What to Expect From Hermine

Hermine moved further off land Sunday morning as the threat for severe flooding and wind damage along the Jersey Shore and Delaware diminished. Check out the timeline as of midday Sunday.

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NBC10
The ocean is closed to swimmers in Ocean City, NJ as Hermine creates dangerous rip currents.
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NBC10's Tim Furlong is on the beach in Rehoboth, where winds from Hermine could be felt Monday morning.
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NBC10
Hermine churns about 350 miles off shore, creating rip currents and rough seas in New Jersey and Delaware.
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NBC10
A threat of coastal flooding still exists at high tide as Hermine lingers offshore.
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Hermine was far offshore late Sunday night, with max winds at 70 mph.
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Hermine is expected to move northwest Monday and will remain offshore.
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The center of the storm was 354 miles away from the shore late Sunday night.
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A Tropical Storm Warning remains in effect for Delaware beaches and the Jersey Shore with winds gusting near 40 mph during the day. There is also the risk of rip currents and it will be dangerous to swim in the water.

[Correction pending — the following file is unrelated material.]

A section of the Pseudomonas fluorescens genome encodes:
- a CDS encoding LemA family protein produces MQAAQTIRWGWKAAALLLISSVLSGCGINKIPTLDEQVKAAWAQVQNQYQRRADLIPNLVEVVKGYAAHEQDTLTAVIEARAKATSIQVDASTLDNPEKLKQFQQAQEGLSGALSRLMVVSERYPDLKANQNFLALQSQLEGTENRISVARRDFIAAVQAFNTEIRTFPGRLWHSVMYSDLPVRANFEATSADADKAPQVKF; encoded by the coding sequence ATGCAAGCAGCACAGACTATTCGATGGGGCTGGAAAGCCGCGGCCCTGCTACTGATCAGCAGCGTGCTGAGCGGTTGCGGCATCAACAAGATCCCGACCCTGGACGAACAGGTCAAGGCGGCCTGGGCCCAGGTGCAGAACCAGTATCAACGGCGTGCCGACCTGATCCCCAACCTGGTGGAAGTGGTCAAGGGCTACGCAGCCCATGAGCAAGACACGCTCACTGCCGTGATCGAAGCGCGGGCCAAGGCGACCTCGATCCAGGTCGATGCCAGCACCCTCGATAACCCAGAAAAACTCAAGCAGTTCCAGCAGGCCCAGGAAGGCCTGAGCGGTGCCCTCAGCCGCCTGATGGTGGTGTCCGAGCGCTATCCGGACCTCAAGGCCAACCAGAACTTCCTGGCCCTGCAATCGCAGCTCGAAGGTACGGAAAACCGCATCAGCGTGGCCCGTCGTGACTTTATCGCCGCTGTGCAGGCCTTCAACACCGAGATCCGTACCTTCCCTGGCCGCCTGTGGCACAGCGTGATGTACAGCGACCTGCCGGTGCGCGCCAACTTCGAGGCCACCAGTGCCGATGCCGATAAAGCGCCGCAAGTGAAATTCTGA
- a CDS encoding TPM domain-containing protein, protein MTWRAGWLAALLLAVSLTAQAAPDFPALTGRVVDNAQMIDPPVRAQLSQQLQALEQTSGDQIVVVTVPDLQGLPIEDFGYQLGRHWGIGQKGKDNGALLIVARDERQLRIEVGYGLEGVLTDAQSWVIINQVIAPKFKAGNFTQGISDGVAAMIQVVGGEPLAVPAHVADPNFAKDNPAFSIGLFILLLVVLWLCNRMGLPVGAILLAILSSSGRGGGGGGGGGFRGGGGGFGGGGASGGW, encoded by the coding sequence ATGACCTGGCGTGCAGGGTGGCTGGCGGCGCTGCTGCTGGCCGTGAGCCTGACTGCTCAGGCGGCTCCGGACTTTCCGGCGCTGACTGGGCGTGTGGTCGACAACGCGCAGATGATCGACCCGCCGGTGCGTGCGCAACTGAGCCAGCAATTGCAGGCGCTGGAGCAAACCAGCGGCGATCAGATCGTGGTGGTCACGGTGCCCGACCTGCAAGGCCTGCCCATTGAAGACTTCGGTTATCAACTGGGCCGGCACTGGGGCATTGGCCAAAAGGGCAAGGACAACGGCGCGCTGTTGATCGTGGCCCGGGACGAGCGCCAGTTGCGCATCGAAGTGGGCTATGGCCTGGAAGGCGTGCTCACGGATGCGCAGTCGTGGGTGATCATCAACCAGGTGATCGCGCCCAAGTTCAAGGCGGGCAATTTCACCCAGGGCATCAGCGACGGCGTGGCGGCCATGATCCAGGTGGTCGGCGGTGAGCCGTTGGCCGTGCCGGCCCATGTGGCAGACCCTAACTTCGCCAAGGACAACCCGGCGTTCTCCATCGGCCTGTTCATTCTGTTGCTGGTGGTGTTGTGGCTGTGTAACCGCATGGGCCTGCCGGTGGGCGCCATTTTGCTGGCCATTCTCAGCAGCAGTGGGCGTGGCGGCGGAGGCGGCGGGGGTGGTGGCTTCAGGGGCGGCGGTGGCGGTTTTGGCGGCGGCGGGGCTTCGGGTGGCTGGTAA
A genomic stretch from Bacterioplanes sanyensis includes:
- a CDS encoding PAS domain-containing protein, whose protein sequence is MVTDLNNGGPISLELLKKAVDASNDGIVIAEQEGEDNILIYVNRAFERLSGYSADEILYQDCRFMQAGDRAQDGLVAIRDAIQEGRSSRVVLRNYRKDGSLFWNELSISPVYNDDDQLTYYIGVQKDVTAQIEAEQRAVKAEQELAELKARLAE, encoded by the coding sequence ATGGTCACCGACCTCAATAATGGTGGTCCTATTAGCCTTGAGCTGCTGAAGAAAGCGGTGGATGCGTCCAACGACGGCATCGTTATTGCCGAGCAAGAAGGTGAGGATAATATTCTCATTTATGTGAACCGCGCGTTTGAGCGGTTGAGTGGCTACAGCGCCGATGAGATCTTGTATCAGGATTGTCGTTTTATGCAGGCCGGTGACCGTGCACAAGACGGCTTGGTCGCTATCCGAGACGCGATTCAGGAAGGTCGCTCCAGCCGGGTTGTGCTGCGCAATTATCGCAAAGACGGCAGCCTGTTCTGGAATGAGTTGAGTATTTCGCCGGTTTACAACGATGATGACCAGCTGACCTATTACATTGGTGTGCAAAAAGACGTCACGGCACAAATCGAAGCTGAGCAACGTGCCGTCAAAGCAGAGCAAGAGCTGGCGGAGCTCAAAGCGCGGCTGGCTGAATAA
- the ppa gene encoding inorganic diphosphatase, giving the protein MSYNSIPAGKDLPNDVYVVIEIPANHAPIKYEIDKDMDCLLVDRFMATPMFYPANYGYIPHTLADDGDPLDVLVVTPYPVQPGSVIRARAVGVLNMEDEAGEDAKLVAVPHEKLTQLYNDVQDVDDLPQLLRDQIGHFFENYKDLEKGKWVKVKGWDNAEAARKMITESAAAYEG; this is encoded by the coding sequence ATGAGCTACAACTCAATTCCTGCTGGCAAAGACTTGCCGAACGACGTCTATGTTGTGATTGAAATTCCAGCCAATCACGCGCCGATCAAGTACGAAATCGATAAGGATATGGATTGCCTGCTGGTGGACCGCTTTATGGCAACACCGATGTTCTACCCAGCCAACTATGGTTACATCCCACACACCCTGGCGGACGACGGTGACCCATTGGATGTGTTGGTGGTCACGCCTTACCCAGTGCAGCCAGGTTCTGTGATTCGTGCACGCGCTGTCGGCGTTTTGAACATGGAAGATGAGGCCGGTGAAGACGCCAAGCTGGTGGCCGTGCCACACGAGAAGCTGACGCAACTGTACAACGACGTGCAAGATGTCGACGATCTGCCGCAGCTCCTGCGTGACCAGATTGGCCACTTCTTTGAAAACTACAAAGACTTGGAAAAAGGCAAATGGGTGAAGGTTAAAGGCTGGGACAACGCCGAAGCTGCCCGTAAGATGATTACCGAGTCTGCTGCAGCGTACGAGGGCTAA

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The storm will remain offshore Monday afternoon though there will be some cloud cover.
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Rain will remain offshore Monday night though the storm will start to pull away.
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Hermine will continue to move away Tuesday.
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For Labor Day, there will be a high risk of rip currents and high waves with eight to 12-foot seas. Wind gusts will be near 40 mph and there will be minor to moderate tidal flooding.
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Minor and moderate flooding is possible Monday and Tuesday in Atlantic City and Rehoboth Beach.
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Here's what's in store for us over the next five days.
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